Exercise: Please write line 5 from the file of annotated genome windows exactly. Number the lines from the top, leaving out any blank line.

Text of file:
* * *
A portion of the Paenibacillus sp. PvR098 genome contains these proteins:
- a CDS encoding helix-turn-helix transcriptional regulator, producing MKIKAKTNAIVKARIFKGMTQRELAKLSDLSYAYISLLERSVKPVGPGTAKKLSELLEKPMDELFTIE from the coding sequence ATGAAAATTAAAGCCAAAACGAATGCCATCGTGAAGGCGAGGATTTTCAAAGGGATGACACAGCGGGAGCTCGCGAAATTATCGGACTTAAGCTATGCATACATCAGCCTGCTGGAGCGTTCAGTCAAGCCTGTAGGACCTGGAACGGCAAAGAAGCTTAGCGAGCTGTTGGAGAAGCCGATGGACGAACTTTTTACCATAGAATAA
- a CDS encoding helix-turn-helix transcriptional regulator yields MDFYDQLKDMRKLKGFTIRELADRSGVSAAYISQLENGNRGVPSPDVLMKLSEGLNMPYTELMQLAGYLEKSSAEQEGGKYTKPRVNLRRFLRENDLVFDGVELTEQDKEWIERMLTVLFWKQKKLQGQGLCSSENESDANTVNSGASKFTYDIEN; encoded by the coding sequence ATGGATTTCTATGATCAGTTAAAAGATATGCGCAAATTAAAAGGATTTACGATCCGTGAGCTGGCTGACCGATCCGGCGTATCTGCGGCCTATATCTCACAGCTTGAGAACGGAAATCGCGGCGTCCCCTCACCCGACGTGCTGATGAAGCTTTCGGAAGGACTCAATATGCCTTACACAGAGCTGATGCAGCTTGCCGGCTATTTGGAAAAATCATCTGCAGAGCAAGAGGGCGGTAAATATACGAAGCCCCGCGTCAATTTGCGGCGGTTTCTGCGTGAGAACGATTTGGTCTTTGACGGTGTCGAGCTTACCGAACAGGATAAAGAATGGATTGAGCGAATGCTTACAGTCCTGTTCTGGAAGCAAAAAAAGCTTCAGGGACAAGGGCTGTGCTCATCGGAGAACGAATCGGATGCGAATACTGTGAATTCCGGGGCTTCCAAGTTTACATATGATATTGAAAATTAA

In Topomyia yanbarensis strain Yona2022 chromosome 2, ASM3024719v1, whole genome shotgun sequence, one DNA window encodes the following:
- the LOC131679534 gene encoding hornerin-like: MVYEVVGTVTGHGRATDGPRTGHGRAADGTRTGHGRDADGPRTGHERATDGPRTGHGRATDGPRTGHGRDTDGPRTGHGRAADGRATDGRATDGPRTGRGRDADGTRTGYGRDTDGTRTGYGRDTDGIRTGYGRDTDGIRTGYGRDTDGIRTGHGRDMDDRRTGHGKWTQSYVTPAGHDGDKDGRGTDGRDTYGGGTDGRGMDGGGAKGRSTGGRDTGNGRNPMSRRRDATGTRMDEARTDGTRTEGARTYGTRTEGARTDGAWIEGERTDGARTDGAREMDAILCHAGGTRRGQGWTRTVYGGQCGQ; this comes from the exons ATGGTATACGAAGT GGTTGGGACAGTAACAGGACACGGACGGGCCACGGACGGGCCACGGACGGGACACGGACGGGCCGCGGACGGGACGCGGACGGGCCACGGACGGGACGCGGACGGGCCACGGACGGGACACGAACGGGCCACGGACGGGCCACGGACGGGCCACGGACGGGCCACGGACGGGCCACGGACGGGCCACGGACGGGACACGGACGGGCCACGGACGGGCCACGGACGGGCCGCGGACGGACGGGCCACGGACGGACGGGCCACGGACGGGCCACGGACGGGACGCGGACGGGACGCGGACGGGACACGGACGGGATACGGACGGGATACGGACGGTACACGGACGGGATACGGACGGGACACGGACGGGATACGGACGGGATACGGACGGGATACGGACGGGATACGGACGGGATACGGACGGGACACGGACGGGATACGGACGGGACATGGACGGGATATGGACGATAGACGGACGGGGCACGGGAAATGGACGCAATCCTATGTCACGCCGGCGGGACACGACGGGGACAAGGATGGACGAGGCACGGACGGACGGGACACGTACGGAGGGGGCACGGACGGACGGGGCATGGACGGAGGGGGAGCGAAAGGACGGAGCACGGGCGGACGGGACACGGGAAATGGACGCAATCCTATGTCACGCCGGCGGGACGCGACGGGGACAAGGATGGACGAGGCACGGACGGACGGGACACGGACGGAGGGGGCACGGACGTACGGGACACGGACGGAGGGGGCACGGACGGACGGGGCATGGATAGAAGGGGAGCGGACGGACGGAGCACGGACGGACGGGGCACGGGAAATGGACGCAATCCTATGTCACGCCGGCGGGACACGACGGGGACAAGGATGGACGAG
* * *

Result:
- the LOC131679534 gene encoding hornerin-like: MVYEVVGTVTGHGRATDGPRTGHGRAADGTRTGHGRDADGPRTGHERATDGPRTGHGRATDGPRTGHGRDTDGPRTGHGRAADGRATDGRATDGPRTGRGRDADGTRTGYGRDTDGTRTGYGRDTDGIRTGYGRDTDGIRTGYGRDTDGIRTGHGRDMDDRRTGHGKWTQSYVTPAGHDGDKDGRGTDGRDTYGGGTDGRGMDGGGAKGRSTGGRDTGNGRNPMSRRRDATGTRMDEARTDGTRTEGARTYGTRTEGARTDGAWIEGERTDGARTDGAREMDAILCHAGGTRRGQGWTRTVYGGQCGQ; this comes from the exons ATGGTATACGAAGT GGTTGGGACAGTAACAGGACACGGACGGGCCACGGACGGGCCACGGACGGGACACGGACGGGCCGCGGACGGGACGCGGACGGGCCACGGACGGGACGCGGACGGGCCACGGACGGGACACGAACGGGCCACGGACGGGCCACGGACGGGCCACGGACGGGCCACGGACGGGCCACGGACGGGCCACGGACGGGACACGGACGGGCCACGGACGGGCCACGGACGGGCCGCGGACGGACGGGCCACGGACGGACGGGCCACGGACGGGCCACGGACGGGACGCGGACGGGACGCGGACGGGACACGGACGGGATACGGACGGGATACGGACGGTACACGGACGGGATACGGACGGGACACGGACGGGATACGGACGGGATACGGACGGGATACGGACGGGATACGGACGGGATACGGACGGGACACGGACGGGATACGGACGGGACATGGACGGGATATGGACGATAGACGGACGGGGCACGGGAAATGGACGCAATCCTATGTCACGCCGGCGGGACACGACGGGGACAAGGATGGACGAGGCACGGACGGACGGGACACGTACGGAGGGGGCACGGACGGACGGGGCATGGACGGAGGGGGAGCGAAAGGACGGAGCACGGGCGGACGGGACACGGGAAATGGACGCAATCCTATGTCACGCCGGCGGGACGCGACGGGGACAAGGATGGACGAGGCACGGACGGACGGGACACGGACGGAGGGGGCACGGACGTACGGGACACGGACGGAGGGGGCACGGACGGACGGGGCATGGATAGAAGGGGAGCGGACGGACGGAGCACGGACGGACGGGGCACGGGAAATGGACGCAATCCTATGTCACGCCGGCGGGACACGACGGGGACAAGGATGGACGAG